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Trade apprenticeships

Metro has created pathways for employees to advance their skills and careers. Qualified employees working at Metro in utility and equipment service, custodial and other non-trades positions can find opportunities in Metro’s apprenticeship programs.

Apprenticeship serves as a crucial pathway for qualified Metro employees to become skilled trades people.

Members of the public are eligible to apply to our apprentice programs, however current, qualified King County Metro employees may receive first priority. Eligibility and selection criteria will be outlined in each job announcement.

What is an apprenticeship?

  • On-the-job training and education program using a planned, closely supervised combination of hands-on, on-the-job training, and classroom education
  • Overseen by a joint labor-management committee
  • Wage increases as apprentices learn more demanding skills
  • Successful completion will result in a journey-level position at Metro

Journey-level means that an individual is recognized by a state/federal registration agency or industry, as being fully qualified to perform the work of the occupation.

Important skills for trades apprenticeships:

  • An interest in learning
  • Mechanical aptitude
  • Use of safety practices
  • Good communication (reading, writing, and verbal)
  • Teamwork
  • Problem-solving and creativity

Registered apprenticeship programs


Metro Heavy Duty (Bus) Mechanic

Mechanics are responsible for the maintenance and repair of heavy-duty diesel engines along with all aspects of diesel, trolley, hybrid electric and battery electric buses and other vehicles operated by Metro. This apprenticeship includes 5,000-6,000 hours of on-the-job training as well as additional hours spent in school.


Metro Building Operating Engineer (BOE)

Building Operating Engineers provide a comfortable environment in shops and offices by maintaining and repairing heating, air conditioning and ventilation systems. They also apply energy management practices and use building management systems. This apprenticeship includes 8,000 hours of on-the-job training as well as additional hours spent in school.


Metro Light Rail Electrical Worker (REW)

Light Rail Electrical Workers support the electrification of light rail vehicles and light rail stations, maintain equipment needed to power light rail vehicles, and assist other trades when they are working close to high voltage equipment. This apprenticeship includes 8,000 hours of on-the-job training as well as additional hours spent in school.


Maintenance Painter

Maintenance Painters support the fabrication, repair and maintenance of transit facilities buildings, parking lots, bus stops and other assets. Apprentices learn professional practices including striping, graffiti removal, sandblasting, application and removal of vinyl wraps, drywall taping, thermal plastics and more. This apprenticeship includes 6,000 hours of on-the-job training as well as additional hours spent in school.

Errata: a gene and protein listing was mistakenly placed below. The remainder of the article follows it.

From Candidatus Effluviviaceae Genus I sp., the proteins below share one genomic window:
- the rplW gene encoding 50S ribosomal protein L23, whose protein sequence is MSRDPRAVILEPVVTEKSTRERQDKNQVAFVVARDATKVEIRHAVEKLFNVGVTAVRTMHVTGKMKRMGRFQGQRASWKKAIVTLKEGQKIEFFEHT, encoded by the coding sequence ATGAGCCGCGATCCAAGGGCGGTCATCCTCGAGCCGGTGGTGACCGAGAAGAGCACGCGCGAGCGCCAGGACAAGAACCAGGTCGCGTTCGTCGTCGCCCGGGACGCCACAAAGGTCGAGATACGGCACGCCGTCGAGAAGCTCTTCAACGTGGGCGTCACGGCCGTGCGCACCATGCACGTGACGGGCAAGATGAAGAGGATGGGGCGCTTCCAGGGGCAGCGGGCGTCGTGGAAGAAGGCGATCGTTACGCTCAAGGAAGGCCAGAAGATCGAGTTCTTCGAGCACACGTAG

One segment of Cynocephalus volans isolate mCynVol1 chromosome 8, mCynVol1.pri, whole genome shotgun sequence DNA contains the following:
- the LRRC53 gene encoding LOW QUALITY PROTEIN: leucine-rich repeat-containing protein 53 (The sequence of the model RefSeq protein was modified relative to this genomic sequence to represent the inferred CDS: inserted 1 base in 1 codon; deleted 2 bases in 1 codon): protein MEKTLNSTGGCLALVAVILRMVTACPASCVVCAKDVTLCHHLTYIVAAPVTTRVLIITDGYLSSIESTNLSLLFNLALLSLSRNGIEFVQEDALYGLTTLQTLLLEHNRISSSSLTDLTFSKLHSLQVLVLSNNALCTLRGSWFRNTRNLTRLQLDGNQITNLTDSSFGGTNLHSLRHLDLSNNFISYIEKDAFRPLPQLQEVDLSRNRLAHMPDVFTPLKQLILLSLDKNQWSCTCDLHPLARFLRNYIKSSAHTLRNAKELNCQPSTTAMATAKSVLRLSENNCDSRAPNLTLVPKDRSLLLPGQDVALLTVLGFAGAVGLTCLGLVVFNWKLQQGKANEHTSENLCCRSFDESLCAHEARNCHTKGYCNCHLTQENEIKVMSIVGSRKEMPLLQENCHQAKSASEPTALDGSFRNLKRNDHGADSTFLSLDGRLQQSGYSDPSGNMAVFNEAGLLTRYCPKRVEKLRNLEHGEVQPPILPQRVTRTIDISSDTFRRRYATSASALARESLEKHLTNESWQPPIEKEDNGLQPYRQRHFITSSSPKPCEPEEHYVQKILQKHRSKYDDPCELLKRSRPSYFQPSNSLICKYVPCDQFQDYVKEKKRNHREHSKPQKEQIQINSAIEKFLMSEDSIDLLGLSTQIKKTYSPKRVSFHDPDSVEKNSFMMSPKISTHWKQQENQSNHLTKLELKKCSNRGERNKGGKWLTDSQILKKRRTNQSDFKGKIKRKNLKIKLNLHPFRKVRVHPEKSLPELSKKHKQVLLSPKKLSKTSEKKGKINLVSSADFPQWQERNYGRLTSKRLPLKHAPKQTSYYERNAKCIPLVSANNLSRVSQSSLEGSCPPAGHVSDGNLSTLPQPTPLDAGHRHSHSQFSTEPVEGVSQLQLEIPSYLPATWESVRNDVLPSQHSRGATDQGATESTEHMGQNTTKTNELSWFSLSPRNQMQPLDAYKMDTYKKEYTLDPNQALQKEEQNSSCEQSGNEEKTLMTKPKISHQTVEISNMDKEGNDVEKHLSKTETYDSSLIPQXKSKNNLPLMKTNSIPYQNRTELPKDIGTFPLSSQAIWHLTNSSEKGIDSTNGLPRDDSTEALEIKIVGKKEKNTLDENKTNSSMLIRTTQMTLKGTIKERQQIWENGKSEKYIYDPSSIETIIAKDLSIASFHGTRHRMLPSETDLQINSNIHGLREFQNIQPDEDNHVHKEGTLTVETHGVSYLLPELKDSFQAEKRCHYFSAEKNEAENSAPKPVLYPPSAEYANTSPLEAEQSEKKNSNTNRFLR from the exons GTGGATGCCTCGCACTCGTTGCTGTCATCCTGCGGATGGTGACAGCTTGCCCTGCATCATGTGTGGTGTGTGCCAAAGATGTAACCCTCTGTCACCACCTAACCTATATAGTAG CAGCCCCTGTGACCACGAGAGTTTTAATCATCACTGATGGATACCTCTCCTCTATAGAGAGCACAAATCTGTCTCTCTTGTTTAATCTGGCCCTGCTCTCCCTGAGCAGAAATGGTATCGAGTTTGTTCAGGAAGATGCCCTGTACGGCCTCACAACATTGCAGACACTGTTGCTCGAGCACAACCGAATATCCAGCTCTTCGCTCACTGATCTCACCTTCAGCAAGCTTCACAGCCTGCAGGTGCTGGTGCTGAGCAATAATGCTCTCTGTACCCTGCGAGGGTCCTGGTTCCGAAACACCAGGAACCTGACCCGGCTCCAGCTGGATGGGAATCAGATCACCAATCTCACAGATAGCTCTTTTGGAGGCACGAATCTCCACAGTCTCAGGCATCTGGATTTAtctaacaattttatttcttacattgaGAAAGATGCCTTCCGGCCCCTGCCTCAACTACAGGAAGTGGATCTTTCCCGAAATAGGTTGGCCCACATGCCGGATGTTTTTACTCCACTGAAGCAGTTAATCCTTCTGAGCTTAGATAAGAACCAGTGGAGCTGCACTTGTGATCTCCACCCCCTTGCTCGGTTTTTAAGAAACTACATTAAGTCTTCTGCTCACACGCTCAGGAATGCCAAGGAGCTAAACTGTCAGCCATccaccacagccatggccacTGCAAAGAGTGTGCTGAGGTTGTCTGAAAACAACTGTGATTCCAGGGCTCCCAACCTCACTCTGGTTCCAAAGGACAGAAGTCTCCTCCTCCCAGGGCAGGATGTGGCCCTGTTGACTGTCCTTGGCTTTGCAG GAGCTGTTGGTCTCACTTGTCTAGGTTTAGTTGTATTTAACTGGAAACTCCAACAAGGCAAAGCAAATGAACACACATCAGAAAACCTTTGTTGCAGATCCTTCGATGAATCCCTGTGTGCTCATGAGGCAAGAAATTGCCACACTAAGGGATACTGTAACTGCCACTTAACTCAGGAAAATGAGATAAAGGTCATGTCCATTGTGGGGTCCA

Rail Signal and Communication

Rail Signal and Communications Technicians support maintaining equipment such as motorized switch machines, vital relays, microprocessor-controlled interlockings, programmable logic controllers, fiber optic links, failsafe railroad crossing equipment, stand-alone computers, and power supplies. This apprenticeship includes 4,000 hours of on-the-job training as well as additional hours spent in school.

Not eligible? Check out all open positions at King County Metro, which may help your future eligibility for an apprenticeship!

Preparing a strong application

King County Metro apprenticeship programs involve a competitive application process, including skill tests. The following resources can help you prepare a strong application.

  • Prepare for skill and aptitude tests

    Mechanical Aptitude MultiCraft tests are designed to measure the ability of an apprentice or trainee to learn and perform mechanical and electrical production and maintenance job activities.

    Sample mechanical aptitude questions

    Electrical Aptitude tests are designed to determine whether an apprentice or trainee candidate possesses the abilities that will help them succeed within the electrical construction industry. A test may measure both an ability to solve problems (using algebra and basic math functions) as well as a reading comprehension section.

    Sample electrical aptitude questions

  • Study resources

    Most of these books are available from your local public library.

    • "ARCO Teach Yourself to pass Civil Service Exams in 24 Hours" by Shannon R. Turlington.
    • "Basic math and Vocabulary for Civil Service Exams" by Learning Express LLC Editors.
    • Duran, T. (2015). Barron’s ASVAB: armed services vocational aptitude battery. 11th ed. Hauppauge, NY: Barron's Educational Series.
    • Martin, Jack. & Serich, M. (2006). Pre-apprentice “Basic Skills” training: A test preparation manual for the skilled trades. Grand Blanc, MI: Jack Martin & Associates.
    • McGraw-Hill Education Editors. (2014). McGraw-Hill Education preparation for the GED test. New York, NY: McGraw-Hill.
    • Van Slyke, C. (2015). Kaplan GED Test 2015 strategies, practice, and review with 2 practice tests. 12th ed. New York, NY: Kaplan Publishing.
    • Wiesen, J. (2015). Barron’s mechanical aptitude and spatial relations test. 3rd ed. Hauppauge, NY: Barron’s Educational Series.
  • Strengthen your application materials and interviewing skills

    WorkSource Washington - All Washington residents may access career support, including career interest and strength exploration.

    King County Career Support - Current King County employees may access resume, cover letter and interview assistance.

    CareerOneStop - Explore different types of careers and find out what’s in demand through the Department of Labor.